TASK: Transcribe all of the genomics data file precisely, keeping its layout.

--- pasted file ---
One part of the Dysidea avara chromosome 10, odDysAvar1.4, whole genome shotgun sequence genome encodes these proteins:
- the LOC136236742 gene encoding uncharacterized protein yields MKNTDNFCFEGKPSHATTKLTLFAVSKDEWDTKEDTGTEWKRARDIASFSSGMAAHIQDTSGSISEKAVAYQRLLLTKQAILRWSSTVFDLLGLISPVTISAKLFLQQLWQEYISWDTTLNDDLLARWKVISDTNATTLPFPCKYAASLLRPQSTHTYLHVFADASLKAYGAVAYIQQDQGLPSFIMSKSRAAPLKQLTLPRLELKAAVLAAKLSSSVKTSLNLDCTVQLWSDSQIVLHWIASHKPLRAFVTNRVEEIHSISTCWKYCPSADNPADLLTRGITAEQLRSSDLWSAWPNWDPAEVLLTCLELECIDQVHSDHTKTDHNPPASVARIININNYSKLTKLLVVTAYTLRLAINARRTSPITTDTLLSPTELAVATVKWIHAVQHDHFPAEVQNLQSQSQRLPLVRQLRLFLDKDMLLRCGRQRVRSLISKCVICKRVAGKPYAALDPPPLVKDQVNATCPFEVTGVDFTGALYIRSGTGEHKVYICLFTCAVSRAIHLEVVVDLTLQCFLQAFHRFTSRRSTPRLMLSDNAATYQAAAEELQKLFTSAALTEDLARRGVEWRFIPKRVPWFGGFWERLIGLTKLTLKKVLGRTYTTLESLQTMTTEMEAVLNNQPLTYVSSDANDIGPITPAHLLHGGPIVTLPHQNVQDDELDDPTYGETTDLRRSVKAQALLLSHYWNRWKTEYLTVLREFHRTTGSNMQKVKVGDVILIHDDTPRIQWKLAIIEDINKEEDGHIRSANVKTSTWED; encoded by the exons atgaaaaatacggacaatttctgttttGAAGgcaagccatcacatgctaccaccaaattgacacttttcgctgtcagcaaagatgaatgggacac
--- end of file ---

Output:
One part of the Dysidea avara chromosome 10, odDysAvar1.4, whole genome shotgun sequence genome encodes these proteins:
- the LOC136236742 gene encoding uncharacterized protein yields MKNTDNFCFEGKPSHATTKLTLFAVSKDEWDTKEDTGTEWKRARDIASFSSGMAAHIQDTSGSISEKAVAYQRLLLTKQAILRWSSTVFDLLGLISPVTISAKLFLQQLWQEYISWDTTLNDDLLARWKVISDTNATTLPFPCKYAASLLRPQSTHTYLHVFADASLKAYGAVAYIQQDQGLPSFIMSKSRAAPLKQLTLPRLELKAAVLAAKLSSSVKTSLNLDCTVQLWSDSQIVLHWIASHKPLRAFVTNRVEEIHSISTCWKYCPSADNPADLLTRGITAEQLRSSDLWSAWPNWDPAEVLLTCLELECIDQVHSDHTKTDHNPPASVARIININNYSKLTKLLVVTAYTLRLAINARRTSPITTDTLLSPTELAVATVKWIHAVQHDHFPAEVQNLQSQSQRLPLVRQLRLFLDKDMLLRCGRQRVRSLISKCVICKRVAGKPYAALDPPPLVKDQVNATCPFEVTGVDFTGALYIRSGTGEHKVYICLFTCAVSRAIHLEVVVDLTLQCFLQAFHRFTSRRSTPRLMLSDNAATYQAAAEELQKLFTSAALTEDLARRGVEWRFIPKRVPWFGGFWERLIGLTKLTLKKVLGRTYTTLESLQTMTTEMEAVLNNQPLTYVSSDANDIGPITPAHLLHGGPIVTLPHQNVQDDELDDPTYGETTDLRRSVKAQALLLSHYWNRWKTEYLTVLREFHRTTGSNMQKVKVGDVILIHDDTPRIQWKLAIIEDINKEEDGHIRSANVKTSTWED; encoded by the exons atgaaaaatacggacaatttctgttttGAAGgcaagccatcacatgctaccaccaaattgacacttttcgctgtcagcaaagatgaatgggacac